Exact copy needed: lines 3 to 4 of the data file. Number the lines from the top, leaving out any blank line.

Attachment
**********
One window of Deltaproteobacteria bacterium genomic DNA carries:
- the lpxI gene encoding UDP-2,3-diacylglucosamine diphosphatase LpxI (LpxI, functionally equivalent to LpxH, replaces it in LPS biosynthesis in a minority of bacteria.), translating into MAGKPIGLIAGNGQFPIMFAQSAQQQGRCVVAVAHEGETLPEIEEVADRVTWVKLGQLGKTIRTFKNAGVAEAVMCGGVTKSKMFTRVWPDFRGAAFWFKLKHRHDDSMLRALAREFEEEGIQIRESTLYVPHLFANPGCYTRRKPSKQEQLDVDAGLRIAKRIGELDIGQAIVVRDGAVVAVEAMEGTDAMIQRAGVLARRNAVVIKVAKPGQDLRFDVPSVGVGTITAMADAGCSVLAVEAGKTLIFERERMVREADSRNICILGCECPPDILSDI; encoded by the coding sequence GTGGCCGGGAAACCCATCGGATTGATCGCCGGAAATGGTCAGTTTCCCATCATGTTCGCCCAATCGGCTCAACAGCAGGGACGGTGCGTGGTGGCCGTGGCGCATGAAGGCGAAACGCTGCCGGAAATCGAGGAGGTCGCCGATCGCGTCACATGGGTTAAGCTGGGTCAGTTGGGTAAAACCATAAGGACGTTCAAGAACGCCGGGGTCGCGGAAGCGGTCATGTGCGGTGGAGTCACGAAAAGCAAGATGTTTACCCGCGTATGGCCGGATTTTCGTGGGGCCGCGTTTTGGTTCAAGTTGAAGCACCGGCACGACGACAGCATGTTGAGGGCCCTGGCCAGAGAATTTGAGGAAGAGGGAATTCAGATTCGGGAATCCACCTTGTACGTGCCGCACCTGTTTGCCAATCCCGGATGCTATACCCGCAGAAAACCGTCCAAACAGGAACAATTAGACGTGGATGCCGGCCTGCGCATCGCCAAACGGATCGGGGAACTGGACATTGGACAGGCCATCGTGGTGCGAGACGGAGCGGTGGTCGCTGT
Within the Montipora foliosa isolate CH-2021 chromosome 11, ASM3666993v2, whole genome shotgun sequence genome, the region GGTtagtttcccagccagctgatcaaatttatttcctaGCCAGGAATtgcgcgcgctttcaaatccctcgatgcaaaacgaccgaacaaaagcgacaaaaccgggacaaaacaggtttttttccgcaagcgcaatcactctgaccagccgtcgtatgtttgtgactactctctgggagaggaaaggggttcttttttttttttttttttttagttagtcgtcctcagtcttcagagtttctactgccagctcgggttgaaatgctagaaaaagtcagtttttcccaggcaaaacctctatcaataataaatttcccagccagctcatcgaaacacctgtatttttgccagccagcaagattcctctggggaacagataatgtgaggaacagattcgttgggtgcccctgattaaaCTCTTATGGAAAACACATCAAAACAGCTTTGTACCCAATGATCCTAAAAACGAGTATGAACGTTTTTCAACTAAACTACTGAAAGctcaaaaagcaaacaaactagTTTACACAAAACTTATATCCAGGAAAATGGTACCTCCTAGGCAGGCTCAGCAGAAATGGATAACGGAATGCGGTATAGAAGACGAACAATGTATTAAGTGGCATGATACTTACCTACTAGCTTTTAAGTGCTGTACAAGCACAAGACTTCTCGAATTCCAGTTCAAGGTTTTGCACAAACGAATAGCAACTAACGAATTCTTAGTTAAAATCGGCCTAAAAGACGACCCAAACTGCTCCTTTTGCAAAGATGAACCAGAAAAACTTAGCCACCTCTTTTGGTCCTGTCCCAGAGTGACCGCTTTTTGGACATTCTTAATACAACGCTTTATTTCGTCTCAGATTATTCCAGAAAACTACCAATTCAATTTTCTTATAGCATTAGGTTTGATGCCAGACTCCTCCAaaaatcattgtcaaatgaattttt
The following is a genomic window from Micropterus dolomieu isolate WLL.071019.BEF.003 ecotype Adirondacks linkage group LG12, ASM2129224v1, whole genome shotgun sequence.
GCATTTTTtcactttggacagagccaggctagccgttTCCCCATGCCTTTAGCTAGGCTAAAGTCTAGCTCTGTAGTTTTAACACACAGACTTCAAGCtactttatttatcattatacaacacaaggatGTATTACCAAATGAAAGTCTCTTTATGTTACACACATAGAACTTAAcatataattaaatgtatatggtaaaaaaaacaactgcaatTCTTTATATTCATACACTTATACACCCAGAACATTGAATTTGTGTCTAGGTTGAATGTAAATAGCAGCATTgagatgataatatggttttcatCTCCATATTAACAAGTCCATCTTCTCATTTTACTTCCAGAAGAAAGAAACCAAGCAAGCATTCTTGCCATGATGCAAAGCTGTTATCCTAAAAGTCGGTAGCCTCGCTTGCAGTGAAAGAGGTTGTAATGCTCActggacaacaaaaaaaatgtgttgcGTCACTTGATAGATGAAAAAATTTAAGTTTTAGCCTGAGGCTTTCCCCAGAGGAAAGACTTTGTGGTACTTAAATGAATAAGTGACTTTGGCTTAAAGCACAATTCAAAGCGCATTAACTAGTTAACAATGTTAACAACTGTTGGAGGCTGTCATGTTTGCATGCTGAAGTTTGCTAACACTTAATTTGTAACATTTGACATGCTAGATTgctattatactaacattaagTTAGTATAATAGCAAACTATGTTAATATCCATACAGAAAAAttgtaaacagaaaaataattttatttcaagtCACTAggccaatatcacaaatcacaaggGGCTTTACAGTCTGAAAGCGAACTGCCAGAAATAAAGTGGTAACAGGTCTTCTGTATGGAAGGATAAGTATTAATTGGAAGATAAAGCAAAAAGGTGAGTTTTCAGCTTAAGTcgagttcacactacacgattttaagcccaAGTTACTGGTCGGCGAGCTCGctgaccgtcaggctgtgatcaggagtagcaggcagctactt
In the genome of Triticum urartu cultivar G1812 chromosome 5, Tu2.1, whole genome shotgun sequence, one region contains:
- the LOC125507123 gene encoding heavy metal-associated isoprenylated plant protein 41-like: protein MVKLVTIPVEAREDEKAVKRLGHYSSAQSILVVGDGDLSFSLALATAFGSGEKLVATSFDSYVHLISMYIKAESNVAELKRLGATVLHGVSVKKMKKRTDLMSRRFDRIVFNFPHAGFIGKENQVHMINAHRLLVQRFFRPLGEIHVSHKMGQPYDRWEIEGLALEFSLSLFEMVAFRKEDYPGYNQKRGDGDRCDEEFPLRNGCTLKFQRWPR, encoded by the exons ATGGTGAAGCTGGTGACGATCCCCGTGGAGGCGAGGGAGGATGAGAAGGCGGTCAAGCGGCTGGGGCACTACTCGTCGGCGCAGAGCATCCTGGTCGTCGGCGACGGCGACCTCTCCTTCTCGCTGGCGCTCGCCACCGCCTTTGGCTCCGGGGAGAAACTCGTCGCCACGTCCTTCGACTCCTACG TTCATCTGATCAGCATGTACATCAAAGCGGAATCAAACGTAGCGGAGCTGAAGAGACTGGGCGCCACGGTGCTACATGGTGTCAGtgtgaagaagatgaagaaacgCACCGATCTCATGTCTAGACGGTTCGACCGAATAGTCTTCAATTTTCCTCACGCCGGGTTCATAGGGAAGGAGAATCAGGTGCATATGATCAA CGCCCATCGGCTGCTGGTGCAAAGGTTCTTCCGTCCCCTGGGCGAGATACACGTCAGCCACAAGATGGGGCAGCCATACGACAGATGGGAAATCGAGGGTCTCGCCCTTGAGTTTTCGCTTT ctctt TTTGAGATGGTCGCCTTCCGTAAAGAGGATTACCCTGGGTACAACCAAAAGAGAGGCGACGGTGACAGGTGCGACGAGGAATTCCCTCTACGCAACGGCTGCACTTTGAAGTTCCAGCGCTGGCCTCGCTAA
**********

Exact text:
Within the Montipora foliosa isolate CH-2021 chromosome 11, ASM3666993v2, whole genome shotgun sequence genome, the region GGTtagtttcccagccagctgatcaaatttatttcctaGCCAGGAATtgcgcgcgctttcaaatccctcgatgcaaaacgaccgaacaaaagcgacaaaaccgggacaaaacaggtttttttccgcaagcgcaatcactctgaccagccgtcgtatgtttgtgactactctctgggagaggaaaggggttcttttttttttttttttttttagttagtcgtcctcagtcttcagagtttctactgccagctcgggttgaaatgctagaaaaagtcagtttttcccaggcaaaacctctatcaataataaatttcccagccagctcatcgaaacacctgtatttttgccagccagcaagattcctctggggaacagataatgtgaggaacagattcgttgggtgcccctgattaaaCTCTTATGGAAAACACATCAAAACAGCTTTGTACCCAATGATCCTAAAAACGAGTATGAACGTTTTTCAACTAAACTACTGAAAGctcaaaaagcaaacaaactagTTTACACAAAACTTATATCCAGGAAAATGGTACCTCCTAGGCAGGCTCAGCAGAAATGGATAACGGAATGCGGTATAGAAGACGAACAATGTATTAAGTGGCATGATACTTACCTACTAGCTTTTAAGTGCTGTACAAGCACAAGACTTCTCGAATTCCAGTTCAAGGTTTTGCACAAACGAATAGCAACTAACGAATTCTTAGTTAAAATCGGCCTAAAAGACGACCCAAACTGCTCCTTTTGCAAAGATGAACCAGAAAAACTTAGCCACCTCTTTTGGTCCTGTCCCAGAGTGACCGCTTTTTGGACATTCTTAATACAACGCTTTATTTCGTCTCAGATTATTCCAGAAAACTACCAATTCAATTTTCTTATAGCATTAGGTTTGATGCCAGACTCCTCCAaaaatcattgtcaaatgaattttt
The following is a genomic window from Micropterus dolomieu isolate WLL.071019.BEF.003 ecotype Adirondacks linkage group LG12, ASM2129224v1, whole genome shotgun sequence.